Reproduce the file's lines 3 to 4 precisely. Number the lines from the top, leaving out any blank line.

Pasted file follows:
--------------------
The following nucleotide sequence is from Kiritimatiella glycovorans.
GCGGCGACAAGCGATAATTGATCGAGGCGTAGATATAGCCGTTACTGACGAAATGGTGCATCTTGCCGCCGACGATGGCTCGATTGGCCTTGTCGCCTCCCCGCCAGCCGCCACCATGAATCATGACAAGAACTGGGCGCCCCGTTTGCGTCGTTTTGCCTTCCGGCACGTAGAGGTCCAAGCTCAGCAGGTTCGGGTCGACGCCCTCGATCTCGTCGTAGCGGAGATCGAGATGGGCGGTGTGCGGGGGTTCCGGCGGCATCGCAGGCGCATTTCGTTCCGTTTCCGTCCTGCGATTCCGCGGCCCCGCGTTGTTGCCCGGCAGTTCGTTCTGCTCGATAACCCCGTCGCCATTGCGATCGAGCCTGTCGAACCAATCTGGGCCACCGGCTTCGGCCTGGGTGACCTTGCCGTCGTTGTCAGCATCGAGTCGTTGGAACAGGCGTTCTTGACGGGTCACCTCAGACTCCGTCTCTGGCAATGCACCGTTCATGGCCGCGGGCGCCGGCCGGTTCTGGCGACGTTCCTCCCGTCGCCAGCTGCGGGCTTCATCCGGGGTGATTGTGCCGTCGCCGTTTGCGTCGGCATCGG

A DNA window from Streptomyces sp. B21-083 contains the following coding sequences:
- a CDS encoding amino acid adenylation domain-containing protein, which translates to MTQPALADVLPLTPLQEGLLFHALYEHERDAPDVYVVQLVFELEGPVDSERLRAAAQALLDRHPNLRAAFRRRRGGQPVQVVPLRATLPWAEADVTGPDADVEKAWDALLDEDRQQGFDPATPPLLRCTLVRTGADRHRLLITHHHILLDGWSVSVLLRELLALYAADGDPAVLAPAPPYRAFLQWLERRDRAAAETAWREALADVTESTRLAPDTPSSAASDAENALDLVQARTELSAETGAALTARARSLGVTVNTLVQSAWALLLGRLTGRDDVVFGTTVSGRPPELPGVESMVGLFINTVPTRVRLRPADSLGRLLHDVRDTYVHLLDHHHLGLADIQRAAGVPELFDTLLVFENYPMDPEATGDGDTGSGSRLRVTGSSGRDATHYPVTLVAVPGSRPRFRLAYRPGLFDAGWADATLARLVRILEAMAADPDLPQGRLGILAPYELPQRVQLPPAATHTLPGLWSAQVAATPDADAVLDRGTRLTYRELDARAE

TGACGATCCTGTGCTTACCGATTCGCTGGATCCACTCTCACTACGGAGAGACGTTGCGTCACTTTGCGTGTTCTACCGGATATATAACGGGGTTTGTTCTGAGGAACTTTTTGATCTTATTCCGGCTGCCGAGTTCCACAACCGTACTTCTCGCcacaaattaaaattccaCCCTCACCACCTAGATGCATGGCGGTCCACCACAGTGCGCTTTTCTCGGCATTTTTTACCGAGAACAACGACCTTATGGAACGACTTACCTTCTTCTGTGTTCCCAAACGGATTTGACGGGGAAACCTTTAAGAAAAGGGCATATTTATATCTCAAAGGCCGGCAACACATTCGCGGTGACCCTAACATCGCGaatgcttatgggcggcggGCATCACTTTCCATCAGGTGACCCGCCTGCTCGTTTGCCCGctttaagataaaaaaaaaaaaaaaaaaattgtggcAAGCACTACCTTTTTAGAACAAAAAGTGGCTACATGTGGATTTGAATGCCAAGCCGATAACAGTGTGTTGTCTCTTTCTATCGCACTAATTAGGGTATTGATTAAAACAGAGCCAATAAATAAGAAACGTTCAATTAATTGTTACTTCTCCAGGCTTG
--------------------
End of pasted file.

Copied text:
A DNA window from Streptomyces sp. B21-083 contains the following coding sequences:
- a CDS encoding amino acid adenylation domain-containing protein, which translates to MTQPALADVLPLTPLQEGLLFHALYEHERDAPDVYVVQLVFELEGPVDSERLRAAAQALLDRHPNLRAAFRRRRGGQPVQVVPLRATLPWAEADVTGPDADVEKAWDALLDEDRQQGFDPATPPLLRCTLVRTGADRHRLLITHHHILLDGWSVSVLLRELLALYAADGDPAVLAPAPPYRAFLQWLERRDRAAAETAWREALADVTESTRLAPDTPSSAASDAENALDLVQARTELSAETGAALTARARSLGVTVNTLVQSAWALLLGRLTGRDDVVFGTTVSGRPPELPGVESMVGLFINTVPTRVRLRPADSLGRLLHDVRDTYVHLLDHHHLGLADIQRAAGVPELFDTLLVFENYPMDPEATGDGDTGSGSRLRVTGSSGRDATHYPVTLVAVPGSRPRFRLAYRPGLFDAGWADATLARLVRILEAMAADPDLPQGRLGILAPYELPQRVQLPPAATHTLPGLWSAQVAATPDADAVLDRGTRLTYRELDARAE